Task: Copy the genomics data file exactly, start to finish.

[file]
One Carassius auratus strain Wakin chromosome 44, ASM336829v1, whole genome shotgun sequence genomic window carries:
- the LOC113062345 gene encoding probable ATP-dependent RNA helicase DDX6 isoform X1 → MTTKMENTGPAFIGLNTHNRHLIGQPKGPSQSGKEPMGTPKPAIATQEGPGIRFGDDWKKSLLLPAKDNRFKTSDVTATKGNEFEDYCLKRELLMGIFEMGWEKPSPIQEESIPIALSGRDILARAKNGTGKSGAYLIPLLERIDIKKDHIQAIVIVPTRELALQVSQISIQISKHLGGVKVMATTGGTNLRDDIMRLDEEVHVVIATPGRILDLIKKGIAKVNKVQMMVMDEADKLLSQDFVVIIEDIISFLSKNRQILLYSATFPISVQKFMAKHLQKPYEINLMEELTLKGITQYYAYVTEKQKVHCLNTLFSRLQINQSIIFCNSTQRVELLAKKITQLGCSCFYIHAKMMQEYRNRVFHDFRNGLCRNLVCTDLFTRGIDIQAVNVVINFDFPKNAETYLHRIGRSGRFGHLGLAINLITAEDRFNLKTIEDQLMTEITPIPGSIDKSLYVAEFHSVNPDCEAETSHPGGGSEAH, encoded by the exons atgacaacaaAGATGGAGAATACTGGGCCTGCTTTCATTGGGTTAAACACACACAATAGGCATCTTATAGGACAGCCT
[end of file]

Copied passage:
One Carassius auratus strain Wakin chromosome 44, ASM336829v1, whole genome shotgun sequence genomic window carries:
- the LOC113062345 gene encoding probable ATP-dependent RNA helicase DDX6 isoform X1 → MTTKMENTGPAFIGLNTHNRHLIGQPKGPSQSGKEPMGTPKPAIATQEGPGIRFGDDWKKSLLLPAKDNRFKTSDVTATKGNEFEDYCLKRELLMGIFEMGWEKPSPIQEESIPIALSGRDILARAKNGTGKSGAYLIPLLERIDIKKDHIQAIVIVPTRELALQVSQISIQISKHLGGVKVMATTGGTNLRDDIMRLDEEVHVVIATPGRILDLIKKGIAKVNKVQMMVMDEADKLLSQDFVVIIEDIISFLSKNRQILLYSATFPISVQKFMAKHLQKPYEINLMEELTLKGITQYYAYVTEKQKVHCLNTLFSRLQINQSIIFCNSTQRVELLAKKITQLGCSCFYIHAKMMQEYRNRVFHDFRNGLCRNLVCTDLFTRGIDIQAVNVVINFDFPKNAETYLHRIGRSGRFGHLGLAINLITAEDRFNLKTIEDQLMTEITPIPGSIDKSLYVAEFHSVNPDCEAETSHPGGGSEAH, encoded by the exons atgacaacaaAGATGGAGAATACTGGGCCTGCTTTCATTGGGTTAAACACACACAATAGGCATCTTATAGGACAGCCT